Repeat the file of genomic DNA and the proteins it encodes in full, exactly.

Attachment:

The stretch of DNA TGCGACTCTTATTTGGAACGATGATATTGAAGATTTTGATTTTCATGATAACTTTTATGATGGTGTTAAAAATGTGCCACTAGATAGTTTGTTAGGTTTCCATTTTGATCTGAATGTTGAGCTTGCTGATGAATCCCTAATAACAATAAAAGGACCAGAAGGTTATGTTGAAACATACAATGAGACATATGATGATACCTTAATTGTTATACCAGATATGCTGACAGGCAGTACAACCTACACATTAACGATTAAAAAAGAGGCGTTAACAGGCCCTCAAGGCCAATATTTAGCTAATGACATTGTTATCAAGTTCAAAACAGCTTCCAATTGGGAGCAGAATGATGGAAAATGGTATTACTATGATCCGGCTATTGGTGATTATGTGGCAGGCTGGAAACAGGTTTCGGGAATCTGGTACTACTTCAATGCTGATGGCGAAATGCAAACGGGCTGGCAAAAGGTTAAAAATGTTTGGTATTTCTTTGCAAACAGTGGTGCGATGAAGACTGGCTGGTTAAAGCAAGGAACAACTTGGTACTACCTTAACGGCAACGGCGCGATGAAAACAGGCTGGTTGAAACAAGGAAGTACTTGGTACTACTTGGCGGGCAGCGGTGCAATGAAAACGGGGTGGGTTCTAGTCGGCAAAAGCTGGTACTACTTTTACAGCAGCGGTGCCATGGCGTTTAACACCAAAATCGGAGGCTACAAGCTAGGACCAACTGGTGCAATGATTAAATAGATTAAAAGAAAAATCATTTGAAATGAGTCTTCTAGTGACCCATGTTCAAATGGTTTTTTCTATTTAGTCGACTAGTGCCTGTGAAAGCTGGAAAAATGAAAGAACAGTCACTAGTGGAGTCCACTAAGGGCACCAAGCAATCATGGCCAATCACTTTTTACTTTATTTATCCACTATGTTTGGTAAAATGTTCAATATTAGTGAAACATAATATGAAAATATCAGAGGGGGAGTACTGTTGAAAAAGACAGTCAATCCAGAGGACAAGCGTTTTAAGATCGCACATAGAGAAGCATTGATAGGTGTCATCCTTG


The stretch of DNA TGCGACTCTTATTTGGAACGATGATATTGAAGATTTTGATTTTCATGATAACTTTTATGATGGTGTTAAAAATGTGCCACTAGATAGTTTGTTAGGTTTCCATTTTGATCTGAATGTTGAGCTTGCTGATGAATCCCTAATAACAATAAAAGGACCAGAAGGTTATGTTGAAACATACAATGAGACATATGATGATACCTTAATTGTTATACCAGATATGCTGACAGGCAGTACAACCTACACATTAACGATTAAAAAAGAGGCGTTAACAGGCCCTCAAGGCCAATATTTAGCTAATGACATTGTTATCAAGTTCAAAACAGCTTCCAATTGGGAGCAGAATGATGGAAAATGGTATTACTATGATCCGGCTATTGGTGATTATGTGGCAGGCTGGAAACAGGTTTCGGGAATCTGGTACTACTTCAATGCTGATGGCGAAATGCAAACGGGCTGGCAAAAGGTTAAAAATGTTTGGTATTTCTTTGCAAACAGTGGTGCGATGAAGACTGGCTGGTTAAAGCAAGGAACAACTTGGTACTACCTTAACGGCAACGGCGCGATGAAAACAGGCTGGTTGAAACAAGGAAGTACTTGGTACTACTTGGCGGGCAGCGGTGCAATGAAAACGGGGTGGGTTCTAGTCGGCAAAAGCTGGTACTACTTTTACAGCAGCGGTGCCATGGCGTTTAACACCAAAATCGGAGGCTACAAGCTAGGACCAACTGGTGCAATGATTAAATAGATTAAAAGAAAAATCATTTGAAATGAGTCTTCTAGTGACCCATGTTCAAATGGTTTTTTCTATTTAGTCGACTAGTGCCTGTGAAAGCTGGAAAAATGAAAGAACAGTCACTAGTGGAGTCCACTAAGGGCACCAAGCAATCATGGCCAATCACTTTTTACTTTATTTATCCACTATGTTTGGTAAAATGTTCAATATTAGTGAAACATAATATGAAAATATCAGAGGGGGAGTACTGTTGAAAAAGACAGTCAATCCAGAGGACAAGCGTTTTAAGATCGCACATAGAGAAGCATTGATAGGTGTCATCCTTG